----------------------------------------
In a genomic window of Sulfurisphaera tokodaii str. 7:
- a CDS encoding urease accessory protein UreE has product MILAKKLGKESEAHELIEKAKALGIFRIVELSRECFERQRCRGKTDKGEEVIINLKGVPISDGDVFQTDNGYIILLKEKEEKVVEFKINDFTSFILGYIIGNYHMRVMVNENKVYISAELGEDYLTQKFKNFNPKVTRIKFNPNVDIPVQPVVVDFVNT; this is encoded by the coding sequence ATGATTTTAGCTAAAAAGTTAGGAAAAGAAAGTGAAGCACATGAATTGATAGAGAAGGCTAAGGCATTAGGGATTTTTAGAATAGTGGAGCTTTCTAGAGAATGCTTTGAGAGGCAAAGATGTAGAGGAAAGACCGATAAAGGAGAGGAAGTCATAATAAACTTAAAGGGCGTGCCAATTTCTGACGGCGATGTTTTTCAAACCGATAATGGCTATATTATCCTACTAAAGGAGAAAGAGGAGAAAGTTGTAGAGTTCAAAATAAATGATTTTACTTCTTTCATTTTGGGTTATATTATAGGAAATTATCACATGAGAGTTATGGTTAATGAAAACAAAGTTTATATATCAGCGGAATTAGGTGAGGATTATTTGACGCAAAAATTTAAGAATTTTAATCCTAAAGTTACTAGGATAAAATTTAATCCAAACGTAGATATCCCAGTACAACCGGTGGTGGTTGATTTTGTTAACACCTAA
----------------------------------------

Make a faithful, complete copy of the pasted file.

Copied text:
In a genomic window of Sulfurisphaera tokodaii str. 7:
- a CDS encoding urease accessory protein UreE has product MILAKKLGKESEAHELIEKAKALGIFRIVELSRECFERQRCRGKTDKGEEVIINLKGVPISDGDVFQTDNGYIILLKEKEEKVVEFKINDFTSFILGYIIGNYHMRVMVNENKVYISAELGEDYLTQKFKNFNPKVTRIKFNPNVDIPVQPVVVDFVNT; this is encoded by the coding sequence ATGATTTTAGCTAAAAAGTTAGGAAAAGAAAGTGAAGCACATGAATTGATAGAGAAGGCTAAGGCATTAGGGATTTTTAGAATAGTGGAGCTTTCTAGAGAATGCTTTGAGAGGCAAAGATGTAGAGGAAAGACCGATAAAGGAGAGGAAGTCATAATAAACTTAAAGGGCGTGCCAATTTCTGACGGCGATGTTTTTCAAACCGATAATGGCTATATTATCCTACTAAAGGAGAAAGAGGAGAAAGTTGTAGAGTTCAAAATAAATGATTTTACTTCTTTCATTTTGGGTTATATTATAGGAAATTATCACATGAGAGTTATGGTTAATGAAAACAAAGTTTATATATCAGCGGAATTAGGTGAGGATTATTTGACGCAAAAATTTAAGAATTTTAATCCTAAAGTTACTAGGATAAAATTTAATCCAAACGTAGATATCCCAGTACAACCGGTGGTGGTTGATTTTGTTAACACCTAA